It’s Friday, and unlike the rest of Flavorpill, this writer’s not in Austin — instead, it’s time for another installment of our regular roundup of downloadable MP3 goodness from around the web. There’s a new song from Dr. John (if you’re quick), along with interesting M83 and Orbital remixes, plenty of whacked out synths, a dab of psychedelic folk and the return of Owen “Casiotone for the Painfully Alone” Ashworth. In other words, there’s plenty of good sounds awaiting you after the jump, and since they won’t cost a penny or land you an RIAA lawsuit, as your attorneys we advise you to start downloading immediately.
Dr. John — “Revolution” They call him… Dr John. Known as the Night Tripper. He’s got his sizzling gris-gris in his hand. And he’s also got a new song. It’s called “Revolution,” it’s produced by Dan Auerbach, and you may have heard it streaming at various places around the web this week. Well, if you’re quick, it’s up for free download today (Friday) via KCRW. It’s only up today, though, so get on it.
Advance Base — “Summer Music” If you don’t recognize the name, Advance Base is none other than Owen Ashworth, he who used to be known as Casiotone for the Painfully Alone. We were huge CFTPA fans, so we’re delighted to see Ashworth back making music again. A demo of this track surfaced on Soundcloud last year, but this is the final version — and it sounds mightily like the music Ashworth used to make under his old moniker, which is just fine by us. Get it via Bedwetting Cosmonaut.
Orbital feat. Zola Jesus — “New France (L-Vis 1990s Rewound Mix)” Orbital have been “back” for several years, but now some new studio material is finally starting to appear. The first single from their upcoming album Wonky is called “New France,” and features the lung-busting talents of Zola Jesus. This remix is available via RCRD LBL — and since someone complained about this last time we included a RCRD LBL link: yes, you have to surrender an email address. That still qualifies as “free” in our book.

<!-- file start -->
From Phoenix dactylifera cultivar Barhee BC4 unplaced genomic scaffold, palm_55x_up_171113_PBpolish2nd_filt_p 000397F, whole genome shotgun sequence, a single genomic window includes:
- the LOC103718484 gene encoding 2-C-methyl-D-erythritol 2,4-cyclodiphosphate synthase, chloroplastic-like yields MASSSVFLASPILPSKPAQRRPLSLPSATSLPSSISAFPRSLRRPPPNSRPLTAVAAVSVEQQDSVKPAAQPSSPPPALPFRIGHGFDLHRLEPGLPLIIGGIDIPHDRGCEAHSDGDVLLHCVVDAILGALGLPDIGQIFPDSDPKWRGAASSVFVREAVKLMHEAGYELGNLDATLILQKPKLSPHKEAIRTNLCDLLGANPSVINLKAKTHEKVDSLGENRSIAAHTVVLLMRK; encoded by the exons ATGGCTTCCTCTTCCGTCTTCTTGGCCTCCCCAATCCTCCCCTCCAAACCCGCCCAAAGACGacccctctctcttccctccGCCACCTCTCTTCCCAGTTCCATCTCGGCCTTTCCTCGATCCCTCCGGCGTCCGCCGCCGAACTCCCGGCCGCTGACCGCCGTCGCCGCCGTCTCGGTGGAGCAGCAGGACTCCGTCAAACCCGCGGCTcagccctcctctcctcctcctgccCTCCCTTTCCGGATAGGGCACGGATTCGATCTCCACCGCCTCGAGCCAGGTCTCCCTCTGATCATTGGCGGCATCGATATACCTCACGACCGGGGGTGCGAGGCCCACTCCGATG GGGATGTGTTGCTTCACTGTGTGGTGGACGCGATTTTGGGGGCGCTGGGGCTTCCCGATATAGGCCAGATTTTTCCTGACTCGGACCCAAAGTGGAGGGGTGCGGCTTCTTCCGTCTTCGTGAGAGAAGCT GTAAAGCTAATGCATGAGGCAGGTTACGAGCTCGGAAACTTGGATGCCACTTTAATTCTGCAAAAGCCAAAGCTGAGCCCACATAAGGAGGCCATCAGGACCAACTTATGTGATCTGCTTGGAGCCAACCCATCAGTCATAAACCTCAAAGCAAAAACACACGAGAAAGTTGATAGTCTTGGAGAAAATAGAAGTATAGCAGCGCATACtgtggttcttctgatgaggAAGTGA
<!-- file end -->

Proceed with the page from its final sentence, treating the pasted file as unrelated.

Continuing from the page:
M83 — “Reunion (Tropics Mix)” Also on remixes, here’s an unofficial remix of M83’s “Reunion.” As they point out at XLR8R, where the download’s hosted, this sounds like something Anthony Gonzalez might have done himself, all smooth atmospheric synths and spacious mixing.
Woods — “Wind Was the Wine” We’ve been talking a bit of late about the split Woods/Amps for Christ album, and here’s another track from it — this time, pastorally spaced-out psychedelic folk from the ever-wonderful Woods. Grab it via RCRD LBL.
D’Eon — “Transparency Part III” Another record we’ve been raving about is D’Eon’s Music for Keyboards (which you can grab in its entirety via last week’s MP3 roundup if you missed it). This is another new D’Eon track, taken from a compilation on Canadian label Electric Voice, although it sounds nothing like the stuff on Music for Keyboards — it’s bleepy, arrhythmic, and frenetic. It’s available via Fact.
Difference Clouds — “Les Jardins d’Edena” This track by Difference Clouds, however, does recall D’Eon’s ambient work. It’s a gorgeously blissed-out synthscape, and the MP3 is apparently an excerpt from a much longer work. It’s available via Secret Decoder.
Brass Bed with Allison Bohl — “One” We watched a fascinating documentary about Harry Nilsson recently — as a result, we’re all for anything Nilsson-related at the moment, and thus were delighted to stumble across a cover of his song “One” at My Old Kentucky Blog. It’s by Louisiana band Brass Bed, with filmmaker Allison Bohl on guest vocals.
Ringo Deathstarr — “Shadow” We’re not quite sure how we managed to omit Ringo Deathstarr from our list of celebrity-inspired band names last year, but we’re not forgetting them this time around. If you want to pretend like you’re in Austin, from which this band hail, download their new song “Shadow” from Brooklyn Vegan. And then leave a nasty anonymous comment.
Siamese Twins — “We Fall Apart” Pitchfork describe Siamese Twins as “a darkly-shaded Massachusetts dream pop trio who bring to mind early 4AD and Slumberland,” which is pretty much spot on. The band’s CD is self-released, and it’s good to see the ‘Fork still plugging the occasional unsigned artist. If you like the track — which is here — the entire demo is available via I Could Die Tomorrow.